Jewish residents in the eastern Siberian town of Achinsk, Russia, took the occasion of Sukkot – the weeklong festival commemorating the Jewish people’s sojourn in the wilderness after leaving Egypt – to celebrate the grand opening of their very own community center.

The inaugural ceremony drew leaders from the city administration, the city council and the Krasnoyarsk Regional Legislative Assembly, as well as Chabad-Lubavitch Rabbi Benyamin Wagner, the chief rabbi of Krasnoyarsk.

Ilya Grinberg, chairman of the Jewish community of Achinsk, opened the festivities with a call to strengthen the resurgence of Jewish life in the city of 114,000 people that straddles the Trans-Siberian Railway.

“During the days of this holiday, we remember the temporary shelters that our ancestors liven in after their exodus from Egypt,” said Grinberg. “Despite the fact that this building – given to us by the city administration – is large enough to meet our needs, the Jews of Achinsk are still hopeful that the day will come when we will be able to return to our historical synagogue.”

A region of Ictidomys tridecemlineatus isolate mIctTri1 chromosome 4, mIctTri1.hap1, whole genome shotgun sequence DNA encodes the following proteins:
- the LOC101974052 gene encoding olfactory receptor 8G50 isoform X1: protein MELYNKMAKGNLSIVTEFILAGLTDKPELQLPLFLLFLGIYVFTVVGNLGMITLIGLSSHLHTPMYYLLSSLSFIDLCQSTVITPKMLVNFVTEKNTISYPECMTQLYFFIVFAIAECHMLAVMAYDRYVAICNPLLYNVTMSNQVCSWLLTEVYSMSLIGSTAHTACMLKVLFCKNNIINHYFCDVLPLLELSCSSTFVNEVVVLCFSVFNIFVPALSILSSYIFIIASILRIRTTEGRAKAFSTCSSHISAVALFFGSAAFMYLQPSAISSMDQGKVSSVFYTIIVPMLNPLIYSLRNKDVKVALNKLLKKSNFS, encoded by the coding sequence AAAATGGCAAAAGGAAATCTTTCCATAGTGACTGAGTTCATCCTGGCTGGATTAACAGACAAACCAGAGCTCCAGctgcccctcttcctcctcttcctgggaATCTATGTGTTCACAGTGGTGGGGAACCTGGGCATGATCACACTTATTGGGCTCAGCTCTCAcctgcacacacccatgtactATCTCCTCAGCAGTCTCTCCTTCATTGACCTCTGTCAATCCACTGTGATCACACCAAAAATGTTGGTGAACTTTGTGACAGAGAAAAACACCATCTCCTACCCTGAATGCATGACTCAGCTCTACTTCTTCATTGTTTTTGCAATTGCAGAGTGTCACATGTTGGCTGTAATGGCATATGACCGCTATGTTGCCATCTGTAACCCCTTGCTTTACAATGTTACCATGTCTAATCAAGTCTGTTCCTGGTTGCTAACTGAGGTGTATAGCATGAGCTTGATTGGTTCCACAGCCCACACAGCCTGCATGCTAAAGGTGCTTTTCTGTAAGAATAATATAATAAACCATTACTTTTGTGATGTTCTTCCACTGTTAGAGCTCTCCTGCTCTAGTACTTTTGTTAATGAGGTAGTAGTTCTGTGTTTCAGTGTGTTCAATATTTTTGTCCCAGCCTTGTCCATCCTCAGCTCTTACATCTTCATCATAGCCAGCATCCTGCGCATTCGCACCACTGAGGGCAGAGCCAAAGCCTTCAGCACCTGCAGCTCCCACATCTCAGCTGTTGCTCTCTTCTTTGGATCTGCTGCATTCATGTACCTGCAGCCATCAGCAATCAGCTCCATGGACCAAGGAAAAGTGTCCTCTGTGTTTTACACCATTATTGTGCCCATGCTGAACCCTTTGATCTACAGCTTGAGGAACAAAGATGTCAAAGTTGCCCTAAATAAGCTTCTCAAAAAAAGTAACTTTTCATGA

Mirroring the situation in hundreds of locations throughout the former Soviet Union, Achinsk’s central synagogue was taken over by Communist authorities decades ago. It currently serves as an ambulance station.

For his part, Wagner used the occasion to explain about the Jewish tradition of placing a mezuzah on buildings’ doorways. Wagner, who affixed the mezuzah on the new community center, emphasized that not only should a mezuzah grace the entrance of communal institutions, but that every Jewish home should have one as well.

The Jewish community of Achinsk is a member of the Federation of Jewish Communities of the Former Soviet Union.